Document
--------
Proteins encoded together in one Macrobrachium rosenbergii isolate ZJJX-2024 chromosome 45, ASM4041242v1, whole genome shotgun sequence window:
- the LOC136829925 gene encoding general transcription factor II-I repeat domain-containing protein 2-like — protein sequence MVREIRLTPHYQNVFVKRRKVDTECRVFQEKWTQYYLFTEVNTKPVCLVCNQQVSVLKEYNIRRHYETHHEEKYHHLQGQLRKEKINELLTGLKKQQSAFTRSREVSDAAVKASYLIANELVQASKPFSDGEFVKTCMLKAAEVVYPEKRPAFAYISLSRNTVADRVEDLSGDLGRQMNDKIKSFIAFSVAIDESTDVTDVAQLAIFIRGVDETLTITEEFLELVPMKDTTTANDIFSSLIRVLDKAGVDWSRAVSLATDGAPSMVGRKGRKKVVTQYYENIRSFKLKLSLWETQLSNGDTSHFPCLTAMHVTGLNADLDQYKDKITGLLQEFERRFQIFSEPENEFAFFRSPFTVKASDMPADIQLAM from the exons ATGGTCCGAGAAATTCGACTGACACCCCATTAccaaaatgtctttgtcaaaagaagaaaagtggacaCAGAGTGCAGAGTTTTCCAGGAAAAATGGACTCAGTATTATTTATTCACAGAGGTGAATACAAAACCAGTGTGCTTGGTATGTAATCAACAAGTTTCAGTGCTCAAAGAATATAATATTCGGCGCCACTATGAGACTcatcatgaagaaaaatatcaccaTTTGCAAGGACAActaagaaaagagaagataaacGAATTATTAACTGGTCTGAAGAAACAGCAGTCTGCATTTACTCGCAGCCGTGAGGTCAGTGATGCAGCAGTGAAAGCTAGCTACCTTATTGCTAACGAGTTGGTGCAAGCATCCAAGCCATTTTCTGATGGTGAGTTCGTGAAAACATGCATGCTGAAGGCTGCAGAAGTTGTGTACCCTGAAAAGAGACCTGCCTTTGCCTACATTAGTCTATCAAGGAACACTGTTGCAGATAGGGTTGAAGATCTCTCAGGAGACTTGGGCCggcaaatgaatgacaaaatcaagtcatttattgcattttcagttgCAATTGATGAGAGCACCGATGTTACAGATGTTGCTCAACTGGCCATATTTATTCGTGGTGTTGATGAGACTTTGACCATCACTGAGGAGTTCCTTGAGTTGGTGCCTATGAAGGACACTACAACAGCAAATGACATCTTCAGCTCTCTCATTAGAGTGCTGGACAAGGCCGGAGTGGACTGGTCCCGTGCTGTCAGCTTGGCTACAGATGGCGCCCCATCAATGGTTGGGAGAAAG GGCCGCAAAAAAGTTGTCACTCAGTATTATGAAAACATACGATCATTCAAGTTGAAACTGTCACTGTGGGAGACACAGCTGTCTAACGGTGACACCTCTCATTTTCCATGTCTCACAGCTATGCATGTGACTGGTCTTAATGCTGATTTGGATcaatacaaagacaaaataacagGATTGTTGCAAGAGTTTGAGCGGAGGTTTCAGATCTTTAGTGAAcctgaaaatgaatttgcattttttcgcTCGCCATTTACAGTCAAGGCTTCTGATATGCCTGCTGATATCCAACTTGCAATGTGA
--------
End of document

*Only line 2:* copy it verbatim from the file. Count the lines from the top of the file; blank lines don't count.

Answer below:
- the LOC136829925 gene encoding general transcription factor II-I repeat domain-containing protein 2-like — protein sequence MVREIRLTPHYQNVFVKRRKVDTECRVFQEKWTQYYLFTEVNTKPVCLVCNQQVSVLKEYNIRRHYETHHEEKYHHLQGQLRKEKINELLTGLKKQQSAFTRSREVSDAAVKASYLIANELVQASKPFSDGEFVKTCMLKAAEVVYPEKRPAFAYISLSRNTVADRVEDLSGDLGRQMNDKIKSFIAFSVAIDESTDVTDVAQLAIFIRGVDETLTITEEFLELVPMKDTTTANDIFSSLIRVLDKAGVDWSRAVSLATDGAPSMVGRKGRKKVVTQYYENIRSFKLKLSLWETQLSNGDTSHFPCLTAMHVTGLNADLDQYKDKITGLLQEFERRFQIFSEPENEFAFFRSPFTVKASDMPADIQLAM from the exons ATGGTCCGAGAAATTCGACTGACACCCCATTAccaaaatgtctttgtcaaaagaagaaaagtggacaCAGAGTGCAGAGTTTTCCAGGAAAAATGGACTCAGTATTATTTATTCACAGAGGTGAATACAAAACCAGTGTGCTTGGTATGTAATCAACAAGTTTCAGTGCTCAAAGAATATAATATTCGGCGCCACTATGAGACTcatcatgaagaaaaatatcaccaTTTGCAAGGACAActaagaaaagagaagataaacGAATTATTAACTGGTCTGAAGAAACAGCAGTCTGCATTTACTCGCAGCCGTGAGGTCAGTGATGCAGCAGTGAAAGCTAGCTACCTTATTGCTAACGAGTTGGTGCAAGCATCCAAGCCATTTTCTGATGGTGAGTTCGTGAAAACATGCATGCTGAAGGCTGCAGAAGTTGTGTACCCTGAAAAGAGACCTGCCTTTGCCTACATTAGTCTATCAAGGAACACTGTTGCAGATAGGGTTGAAGATCTCTCAGGAGACTTGGGCCggcaaatgaatgacaaaatcaagtcatttattgcattttcagttgCAATTGATGAGAGCACCGATGTTACAGATGTTGCTCAACTGGCCATATTTATTCGTGGTGTTGATGAGACTTTGACCATCACTGAGGAGTTCCTTGAGTTGGTGCCTATGAAGGACACTACAACAGCAAATGACATCTTCAGCTCTCTCATTAGAGTGCTGGACAAGGCCGGAGTGGACTGGTCCCGTGCTGTCAGCTTGGCTACAGATGGCGCCCCATCAATGGTTGGGAGAAAG GGCCGCAAAAAAGTTGTCACTCAGTATTATGAAAACATACGATCATTCAAGTTGAAACTGTCACTGTGGGAGACACAGCTGTCTAACGGTGACACCTCTCATTTTCCATGTCTCACAGCTATGCATGTGACTGGTCTTAATGCTGATTTGGATcaatacaaagacaaaataacagGATTGTTGCAAGAGTTTGAGCGGAGGTTTCAGATCTTTAGTGAAcctgaaaatgaatttgcattttttcgcTCGCCATTTACAGTCAAGGCTTCTGATATGCCTGCTGATATCCAACTTGCAATGTGA